Sims, George (Carrol) 1902-1966
SIMS, George (Carrol) 1902-1966
(Paul Cain, Peter Ruric)
Author. Also worked as an art decorator and film production assistant in Los Angeles, CA.
(Under pseudonym Paul Cain) Fast One (crime novel), Doubleday (New York, NY), 1933, reprinted, Southern Illinois University Press (Carbondale, IL), 1978.
(Under pseudonym Peter Ruric; with others) Gambling Ship (screenplay), 1933.
(Under pseudonym Peter Ruric) Affairs of a Gentleman (screenplay), 1934.
(Under pseudonym Peter Ruric) Grand Central Murders (screenplay), 1942.
(Under pseudonym Peter Ruric; with others) Mademoiselle Fifi (screenplay), 1944.
(Under pseudonym Paul Cain) Seven Slayers (short stories), Saint Enterprises (Hollywood, CA), 1946.
(Under pseudonym Peter Ruric) The Lady in Yellow (television screenplay), 1960.
Contributor of short stories to magazines, including Black Mask, and articles to Gourmet magazine.
The film Gambling Ship, starring Cary Grant, was loosely based on short stories by Sims.
George Sims, who wrote prose fiction under the name Paul Cain and screenplays as under the name Peter Ruric, is best known for his only novel. Fast One, a gangster tale set in Depression-era Los Angeles, is the saga of gunman-gambler Gerry Kells and his dipsomaniacal lover, S. Grandqueist. A somewhat mysterious figure in the literary world, Sims was known for his contributions to the pulp magazine Black Mask. Much of this mystery was sparked by Sims's own whimsical design, and the rest a result of four decades of his drifting in and out of Hollywood.
Born in Des Moines, Iowa, in 1902, Sims was living in Los Angeles by 1923, and was listed as an "art decorator" in the Los Angeles City directory. He served as a production assistant in director Joseph von Sternberg's first film, Salvation Hunters, in 1925 under the name George Ruric. That same year he changed his name again, this time to Peter Ruric, while suggesting to a soon-to-be-famous chorus girl that she change hers from Myrna Williams to Myrna Loy. In the late 1920s he moved to New York City, where he began writing as Paul Cain for Black Mask. Why he moved or chose the hard-boiled genre is unknown. His output included the stories that would later become Fast One. In 1932, he returned to Hollywood because Cary Grant was making Gambling Ship, a film loosely based on the Fast One stories. The film sale inspired Sims to pull together a novel, and Fast One was published in 1933.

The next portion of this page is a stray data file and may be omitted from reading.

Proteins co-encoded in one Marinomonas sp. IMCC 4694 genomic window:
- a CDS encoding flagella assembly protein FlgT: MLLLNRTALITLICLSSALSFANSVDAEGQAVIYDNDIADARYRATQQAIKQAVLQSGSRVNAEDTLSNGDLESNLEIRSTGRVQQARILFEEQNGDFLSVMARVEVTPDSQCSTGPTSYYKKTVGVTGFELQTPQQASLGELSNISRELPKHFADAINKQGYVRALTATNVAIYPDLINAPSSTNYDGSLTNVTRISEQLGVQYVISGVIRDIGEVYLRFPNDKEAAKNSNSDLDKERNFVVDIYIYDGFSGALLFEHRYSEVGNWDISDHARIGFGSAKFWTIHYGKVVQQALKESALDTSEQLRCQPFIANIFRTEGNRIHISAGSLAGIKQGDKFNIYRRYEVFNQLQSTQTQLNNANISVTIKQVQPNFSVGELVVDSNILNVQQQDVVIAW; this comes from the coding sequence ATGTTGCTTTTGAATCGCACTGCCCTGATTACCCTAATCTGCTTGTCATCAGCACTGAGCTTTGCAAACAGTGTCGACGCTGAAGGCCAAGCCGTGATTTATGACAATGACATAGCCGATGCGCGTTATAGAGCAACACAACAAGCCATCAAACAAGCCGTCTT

Initially, Fast One made no great impression on the public and disappeared. The next year, as Peter Ruric, Sims wrote his script The Black Cat—a Boris Karloff picture about a coven of Bauhaus Satanists. The film's costar, Bela Lugosi, and Sims became friends and roamed Hollywood together. During this time, he continued writing as Paul Cain for Black Mask, but never pulled together another novel. In 1936, he joined others on the staff and stopped writing for the magazine when editor Joseph Shaw resigned.
Sims published two minor stories in two minor magazines, then gave up the pulps forever. Years later, in 1948, Joseph Shaw edited The Hard-boiled Omnibus, and that motivated Sims to publish Seven Slayers, a paperback collection of stories selected from his Black Mask work. In addition to the two "Cain" titles, Sims claimed in various resumes to have written such works as Hypersensualism: A Practical Philosophy for Acrobats and The Ecstasy Department. No evidence has been found to indicate that these works exist, however. His only other published works are two contributions to Gourmet magazine written in 1949 and 1951.
Ruric returned to Hollywood to try writing for television, but got little work. His last six years remain particularly opaque. It is only known for sure that he died of cancer on June 23, 1966, in Los Angeles, the city he evoked in Fast One. Ironically, after his death, this "man who disappeared" didn't. His ashes were kept in storage unclaimed for two years until a woman had them shipped to her home in Hawaii. Who she was and where Sims's remains are now is a mystery. His novel, in the meantime, has attracted renewed attention from hard-boiled crime aficionados in reprint editions.*